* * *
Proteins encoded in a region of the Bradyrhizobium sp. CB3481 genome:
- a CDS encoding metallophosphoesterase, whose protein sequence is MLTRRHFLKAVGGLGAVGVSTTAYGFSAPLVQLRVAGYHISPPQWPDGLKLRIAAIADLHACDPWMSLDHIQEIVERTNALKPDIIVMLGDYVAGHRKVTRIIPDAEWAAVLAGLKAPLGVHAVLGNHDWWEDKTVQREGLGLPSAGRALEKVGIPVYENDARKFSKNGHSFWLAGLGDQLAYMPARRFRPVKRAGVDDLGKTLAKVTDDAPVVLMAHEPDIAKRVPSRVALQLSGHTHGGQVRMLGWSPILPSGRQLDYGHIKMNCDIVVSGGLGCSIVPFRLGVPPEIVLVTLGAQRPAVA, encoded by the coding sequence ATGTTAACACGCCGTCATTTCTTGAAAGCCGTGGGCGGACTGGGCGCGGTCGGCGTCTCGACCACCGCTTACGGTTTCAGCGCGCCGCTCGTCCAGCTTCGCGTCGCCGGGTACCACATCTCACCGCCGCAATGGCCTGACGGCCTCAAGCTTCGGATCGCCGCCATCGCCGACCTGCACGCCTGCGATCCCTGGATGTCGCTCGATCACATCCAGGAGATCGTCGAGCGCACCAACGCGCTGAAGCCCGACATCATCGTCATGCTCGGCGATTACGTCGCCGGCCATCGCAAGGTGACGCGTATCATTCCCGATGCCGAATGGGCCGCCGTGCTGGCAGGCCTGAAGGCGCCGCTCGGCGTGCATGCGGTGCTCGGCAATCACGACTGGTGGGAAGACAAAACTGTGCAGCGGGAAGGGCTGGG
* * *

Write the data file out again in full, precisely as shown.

Proteins encoded in a region of the Bradyrhizobium sp. CB3481 genome:
- a CDS encoding metallophosphoesterase, whose protein sequence is MLTRRHFLKAVGGLGAVGVSTTAYGFSAPLVQLRVAGYHISPPQWPDGLKLRIAAIADLHACDPWMSLDHIQEIVERTNALKPDIIVMLGDYVAGHRKVTRIIPDAEWAAVLAGLKAPLGVHAVLGNHDWWEDKTVQREGLGLPSAGRALEKVGIPVYENDARKFSKNGHSFWLAGLGDQLAYMPARRFRPVKRAGVDDLGKTLAKVTDDAPVVLMAHEPDIAKRVPSRVALQLSGHTHGGQVRMLGWSPILPSGRQLDYGHIKMNCDIVVSGGLGCSIVPFRLGVPPEIVLVTLGAQRPAVA, encoded by the coding sequence ATGTTAACACGCCGTCATTTCTTGAAAGCCGTGGGCGGACTGGGCGCGGTCGGCGTCTCGACCACCGCTTACGGTTTCAGCGCGCCGCTCGTCCAGCTTCGCGTCGCCGGGTACCACATCTCACCGCCGCAATGGCCTGACGGCCTCAAGCTTCGGATCGCCGCCATCGCCGACCTGCACGCCTGCGATCCCTGGATGTCGCTCGATCACATCCAGGAGATCGTCGAGCGCACCAACGCGCTGAAGCCCGACATCATCGTCATGCTCGGCGATTACGTCGCCGGCCATCGCAAGGTGACGCGTATCATTCCCGATGCCGAATGGGCCGCCGTGCTGGCAGGCCTGAAGGCGCCGCTCGGCGTGCATGCGGTGCTCGGCAATCACGACTGGTGGGAAGACAAAACTGTGCAGCGGGAAGGGCTGGG